FoR3 news items for 2017
19 May 2017: Two steps forward, one step back
- Quarter 1, 2017 was not a good RAJAR result, but this first quarter is notoriously volatile – it’s seen the highest ever reach and the second lowest. But this latest result was at the very low end.
However, now that we have all four quarters for 2016-17, the average at 2.046m is solid, above the yearly average and the yearly median, for all years since 1999.
The total listening hours (and hence share) are down – as they must be with fewer listeners; conversely the hours per head are up because the faithful few(er) tend to be those who listen for longer anyway.
The Breakfast figure at 570,000 has taken a tumble of almost 120,000 compared with this quarter last year. This figure is also notoriously volatile, presumably because the sample is very small once we reach the numbers listening to individual programmes. Overall, though, a very low Breakfast figure will mean a low figure overall, since Breakfast accounts for, give or take, about a third of the total reach, and this will impact across the schedule.
Individual listeners have their own reasons for choosing to listen or not listen so it’s impossible to generalise about it. Or rather, it’s certainly possible to generalise but not with much hope of arriving at a tenable conclusion.
Nevertheless, pressing on regardless: one may speculate that an event like Breaking Free: The Second Viennese School – which has been welcomed in some quarters as ‘exactly what Radio 3 should be doing’ is less likely to appeal to an audience that was attracted to the station in the first place by its attempt to appear accessible, welcoming, not at all elitist and reassuringly condescending.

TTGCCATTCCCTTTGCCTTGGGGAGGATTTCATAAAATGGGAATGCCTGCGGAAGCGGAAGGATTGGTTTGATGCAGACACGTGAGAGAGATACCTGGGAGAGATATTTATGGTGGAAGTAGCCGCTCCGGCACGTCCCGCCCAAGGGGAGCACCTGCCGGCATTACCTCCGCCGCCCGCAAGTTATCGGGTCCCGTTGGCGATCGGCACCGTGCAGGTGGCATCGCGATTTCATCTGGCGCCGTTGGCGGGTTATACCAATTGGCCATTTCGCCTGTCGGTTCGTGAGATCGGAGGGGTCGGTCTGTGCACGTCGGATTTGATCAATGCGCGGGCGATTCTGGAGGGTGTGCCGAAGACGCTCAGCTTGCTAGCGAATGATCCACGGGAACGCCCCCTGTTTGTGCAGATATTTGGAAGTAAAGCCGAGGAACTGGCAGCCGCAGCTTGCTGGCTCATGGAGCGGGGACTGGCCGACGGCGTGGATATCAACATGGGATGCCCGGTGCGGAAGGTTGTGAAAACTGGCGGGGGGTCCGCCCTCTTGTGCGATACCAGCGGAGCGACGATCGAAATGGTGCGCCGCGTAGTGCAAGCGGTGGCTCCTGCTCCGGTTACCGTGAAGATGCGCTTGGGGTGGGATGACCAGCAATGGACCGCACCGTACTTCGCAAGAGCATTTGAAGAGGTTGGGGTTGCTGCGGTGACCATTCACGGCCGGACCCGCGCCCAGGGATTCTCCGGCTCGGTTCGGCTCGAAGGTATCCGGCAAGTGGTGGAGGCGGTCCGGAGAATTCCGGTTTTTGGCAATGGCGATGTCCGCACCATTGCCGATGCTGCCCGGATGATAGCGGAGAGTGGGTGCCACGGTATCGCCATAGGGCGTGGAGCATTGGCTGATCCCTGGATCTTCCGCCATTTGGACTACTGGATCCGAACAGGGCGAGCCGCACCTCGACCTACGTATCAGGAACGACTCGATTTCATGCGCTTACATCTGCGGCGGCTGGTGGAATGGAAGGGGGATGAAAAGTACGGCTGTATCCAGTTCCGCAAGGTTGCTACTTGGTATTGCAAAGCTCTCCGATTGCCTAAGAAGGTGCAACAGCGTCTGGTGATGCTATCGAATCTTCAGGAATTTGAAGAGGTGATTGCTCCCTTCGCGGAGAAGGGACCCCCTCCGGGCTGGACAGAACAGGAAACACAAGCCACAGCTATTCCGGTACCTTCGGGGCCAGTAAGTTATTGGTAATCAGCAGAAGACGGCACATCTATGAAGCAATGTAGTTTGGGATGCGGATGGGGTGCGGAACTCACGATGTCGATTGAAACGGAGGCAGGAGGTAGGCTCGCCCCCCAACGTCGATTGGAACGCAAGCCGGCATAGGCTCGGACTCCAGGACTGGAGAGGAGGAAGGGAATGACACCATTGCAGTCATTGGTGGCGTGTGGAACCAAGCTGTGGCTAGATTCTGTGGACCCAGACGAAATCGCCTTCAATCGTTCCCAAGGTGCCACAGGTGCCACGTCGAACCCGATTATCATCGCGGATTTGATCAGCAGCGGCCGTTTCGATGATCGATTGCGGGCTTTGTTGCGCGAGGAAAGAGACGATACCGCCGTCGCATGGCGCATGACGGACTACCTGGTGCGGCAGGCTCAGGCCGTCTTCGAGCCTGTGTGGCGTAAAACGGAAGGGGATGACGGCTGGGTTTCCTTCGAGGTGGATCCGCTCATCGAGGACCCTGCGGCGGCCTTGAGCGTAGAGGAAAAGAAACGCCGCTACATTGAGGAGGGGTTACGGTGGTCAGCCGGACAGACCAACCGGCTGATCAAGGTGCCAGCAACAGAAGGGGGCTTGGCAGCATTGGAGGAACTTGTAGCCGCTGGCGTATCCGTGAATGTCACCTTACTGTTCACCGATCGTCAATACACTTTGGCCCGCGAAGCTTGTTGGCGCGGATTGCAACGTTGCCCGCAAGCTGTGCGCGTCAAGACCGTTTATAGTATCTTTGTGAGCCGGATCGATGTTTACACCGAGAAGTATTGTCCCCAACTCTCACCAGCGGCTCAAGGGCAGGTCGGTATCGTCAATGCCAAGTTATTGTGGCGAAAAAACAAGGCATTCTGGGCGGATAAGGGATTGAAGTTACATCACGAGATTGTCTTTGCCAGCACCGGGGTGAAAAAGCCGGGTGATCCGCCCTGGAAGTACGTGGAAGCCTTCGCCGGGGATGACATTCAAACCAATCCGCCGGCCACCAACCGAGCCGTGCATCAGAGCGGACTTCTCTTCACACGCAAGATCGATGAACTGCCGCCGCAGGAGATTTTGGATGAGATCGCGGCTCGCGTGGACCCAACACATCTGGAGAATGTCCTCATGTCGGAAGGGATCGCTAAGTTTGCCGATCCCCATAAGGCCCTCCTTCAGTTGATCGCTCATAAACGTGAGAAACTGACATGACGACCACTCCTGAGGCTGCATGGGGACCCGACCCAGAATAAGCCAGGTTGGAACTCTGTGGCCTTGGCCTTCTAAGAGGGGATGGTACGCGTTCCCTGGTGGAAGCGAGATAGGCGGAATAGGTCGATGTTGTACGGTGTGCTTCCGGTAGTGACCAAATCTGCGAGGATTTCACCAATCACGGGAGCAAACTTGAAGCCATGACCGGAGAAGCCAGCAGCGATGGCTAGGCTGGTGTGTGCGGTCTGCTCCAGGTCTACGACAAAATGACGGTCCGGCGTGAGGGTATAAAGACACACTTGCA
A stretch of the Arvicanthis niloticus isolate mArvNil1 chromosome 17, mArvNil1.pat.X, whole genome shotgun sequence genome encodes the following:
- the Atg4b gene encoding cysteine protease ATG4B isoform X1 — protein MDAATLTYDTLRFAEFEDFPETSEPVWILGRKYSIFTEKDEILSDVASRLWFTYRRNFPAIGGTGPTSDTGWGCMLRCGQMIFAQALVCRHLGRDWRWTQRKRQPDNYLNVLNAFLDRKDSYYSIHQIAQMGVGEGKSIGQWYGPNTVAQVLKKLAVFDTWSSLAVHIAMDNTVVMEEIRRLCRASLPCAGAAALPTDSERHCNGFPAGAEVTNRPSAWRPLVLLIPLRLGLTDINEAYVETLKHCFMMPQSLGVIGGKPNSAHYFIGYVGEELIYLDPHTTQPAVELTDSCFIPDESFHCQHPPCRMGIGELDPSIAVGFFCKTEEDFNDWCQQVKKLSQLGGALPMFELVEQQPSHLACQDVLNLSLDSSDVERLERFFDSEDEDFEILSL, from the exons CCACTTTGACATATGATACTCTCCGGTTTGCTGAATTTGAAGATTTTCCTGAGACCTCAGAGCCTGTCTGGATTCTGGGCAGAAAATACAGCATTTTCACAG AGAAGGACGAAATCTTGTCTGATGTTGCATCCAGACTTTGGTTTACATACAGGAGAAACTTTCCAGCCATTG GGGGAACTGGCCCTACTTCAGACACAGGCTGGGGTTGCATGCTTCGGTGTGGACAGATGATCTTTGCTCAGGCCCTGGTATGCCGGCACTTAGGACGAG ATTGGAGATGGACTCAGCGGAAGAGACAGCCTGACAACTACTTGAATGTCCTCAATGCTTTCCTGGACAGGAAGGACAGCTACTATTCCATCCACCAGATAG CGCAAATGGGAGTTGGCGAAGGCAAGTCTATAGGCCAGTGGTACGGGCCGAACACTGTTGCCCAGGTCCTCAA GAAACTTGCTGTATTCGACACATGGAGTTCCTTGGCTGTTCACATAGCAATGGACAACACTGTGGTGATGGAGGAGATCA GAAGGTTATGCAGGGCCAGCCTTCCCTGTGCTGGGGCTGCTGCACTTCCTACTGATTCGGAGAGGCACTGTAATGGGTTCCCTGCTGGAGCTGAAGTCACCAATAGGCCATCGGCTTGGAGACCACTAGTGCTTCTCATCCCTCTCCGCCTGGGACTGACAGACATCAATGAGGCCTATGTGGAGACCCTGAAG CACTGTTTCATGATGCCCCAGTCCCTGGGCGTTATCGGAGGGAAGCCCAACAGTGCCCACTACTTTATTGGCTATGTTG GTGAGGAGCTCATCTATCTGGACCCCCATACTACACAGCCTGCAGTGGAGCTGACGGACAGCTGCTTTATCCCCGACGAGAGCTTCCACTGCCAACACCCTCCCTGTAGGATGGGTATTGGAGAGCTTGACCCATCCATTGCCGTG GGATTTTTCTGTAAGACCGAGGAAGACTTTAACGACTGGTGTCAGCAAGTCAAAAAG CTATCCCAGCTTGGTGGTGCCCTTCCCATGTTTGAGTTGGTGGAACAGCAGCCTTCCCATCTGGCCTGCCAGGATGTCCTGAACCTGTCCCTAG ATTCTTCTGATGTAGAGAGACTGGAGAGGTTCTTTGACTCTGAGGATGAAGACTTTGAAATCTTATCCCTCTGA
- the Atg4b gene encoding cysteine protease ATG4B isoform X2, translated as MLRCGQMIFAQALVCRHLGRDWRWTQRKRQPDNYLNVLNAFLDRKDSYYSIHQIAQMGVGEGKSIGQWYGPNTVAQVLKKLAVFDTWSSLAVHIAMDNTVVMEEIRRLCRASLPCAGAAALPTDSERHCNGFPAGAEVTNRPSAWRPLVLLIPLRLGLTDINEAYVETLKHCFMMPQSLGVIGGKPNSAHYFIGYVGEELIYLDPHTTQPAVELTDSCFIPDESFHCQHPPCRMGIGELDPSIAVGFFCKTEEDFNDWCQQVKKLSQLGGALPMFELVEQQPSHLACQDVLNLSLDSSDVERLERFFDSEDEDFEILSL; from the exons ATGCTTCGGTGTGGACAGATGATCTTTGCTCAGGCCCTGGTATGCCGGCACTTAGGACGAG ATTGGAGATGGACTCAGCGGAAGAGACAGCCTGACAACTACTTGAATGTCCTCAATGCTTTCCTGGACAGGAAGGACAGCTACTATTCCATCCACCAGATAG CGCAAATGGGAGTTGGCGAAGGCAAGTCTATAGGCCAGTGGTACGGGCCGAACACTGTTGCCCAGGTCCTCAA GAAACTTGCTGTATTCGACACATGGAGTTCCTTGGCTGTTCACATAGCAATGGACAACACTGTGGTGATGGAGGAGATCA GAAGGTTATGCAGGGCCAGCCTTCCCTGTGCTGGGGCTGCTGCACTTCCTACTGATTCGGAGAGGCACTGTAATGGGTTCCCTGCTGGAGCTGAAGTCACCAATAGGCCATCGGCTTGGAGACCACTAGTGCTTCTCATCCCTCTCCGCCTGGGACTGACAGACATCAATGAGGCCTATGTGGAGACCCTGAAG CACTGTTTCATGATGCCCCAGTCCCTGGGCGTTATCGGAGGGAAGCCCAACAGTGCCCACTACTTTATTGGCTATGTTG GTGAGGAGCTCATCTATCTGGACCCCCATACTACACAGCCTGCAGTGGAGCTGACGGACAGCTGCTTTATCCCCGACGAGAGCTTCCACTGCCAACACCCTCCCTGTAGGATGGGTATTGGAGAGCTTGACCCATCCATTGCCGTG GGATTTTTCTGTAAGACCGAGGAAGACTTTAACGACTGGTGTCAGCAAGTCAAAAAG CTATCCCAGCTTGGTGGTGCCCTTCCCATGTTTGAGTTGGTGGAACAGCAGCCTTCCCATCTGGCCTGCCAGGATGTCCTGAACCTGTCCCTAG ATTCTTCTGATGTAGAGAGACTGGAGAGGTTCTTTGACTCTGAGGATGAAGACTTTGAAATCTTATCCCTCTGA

But in any case, the event only lasted for a single week – too short to affect an entire quarter; though contemporary works have regularly been introduced across the schedule. One may take what lesson one likes from that and proceed with either Radio 3’s core values, as against attracting new listeners. Or some sort of muddy compromise.
Most likely, though, it’s just the way Radio 3’s figures go up and down. Annoyingly.
May 15 2017: A critical debate
- There was a good deal of press comment last month when Radio 4 controller Gwyneth Williams announced that Saturday Review - the arts and culture discussion programme - was to be axed; another from the diminishing list of BBC arts programmes with a bit of critical bite to bite the dust.
The BBC - press critics declared - with its patronising obsession with popularisation, is rowing away from the intellectually rigorous. ‘Nobody,’ wrote Rupert Christiansen in the Daily Telegraph,‘wants to take responsibility for a ‘highbrow’ arts programme that draws a small audience.’ But wasn’t that the onus placed upon Radio 3 from the beginning, the station’s raison d’être?
The magazine Classical Music pointed out that while Saturday Review steered diplomatically clear of the subject of m-u-s-i-c, Radio 3 might now perhaps offer its own equivalent of the Radio 4 programme. Controller Alan Davey was, they said, ‘receptive to the idea’.
But what would a Radio 3 ‘equivalent’ be? Saturday Review was, presumably, tailored for a Radio 4 audience; and although many Radio 3 listeners (most, in fact) also listen to Radio 4, that isn’t to say that the two audiences are identical; nor that the nucleus of the Radio 3 audience coincides closely with that of Radio 4, and has no objection to Radio 3 ‘becoming Radio 4’ for the odd 45 minutes.
Forty-five minutes is not over long for any subject to be analysed in depth (and last Saturday’s programme covered five separate subjects – theatre, film, novel, art exhibition, television programme). Since it has been pointed out that the Radio 4 critics avoid discussing music because ‘most general critics feel unqualified to judge what is seen from the outside as a specialist area’, is there not room on Radio 3 for a programme in which the critics are ‘specialists’?
Richard Morrison in The Times has also castigated the BBC for eschewing ‘objective, no-holds-barred analysis of the arts’. But is the ‘round table’ format now, in any case, ‘outdated and irrelevant’ (a view expressed on our Radio 3 forum)? An overhaul of format and formula is needed, as is an antidote to Radio 3’s overused ‘fabulous’, ‘amazing’, ‘stunning’, ‘extraordinary’… Critical means critical, doesn’t it?
March 13 2017: Opera for All?
- BBC Music has announced a season of programmes focusing on opera, ‘across radio, television and online’. It will coincide with an exhibition at the Victoria and Albert Museum this autumn ‘Opera: Passion, Power And Politics’ (Sept 2017-Feb 2018), in collaboration with the Royal Opera House.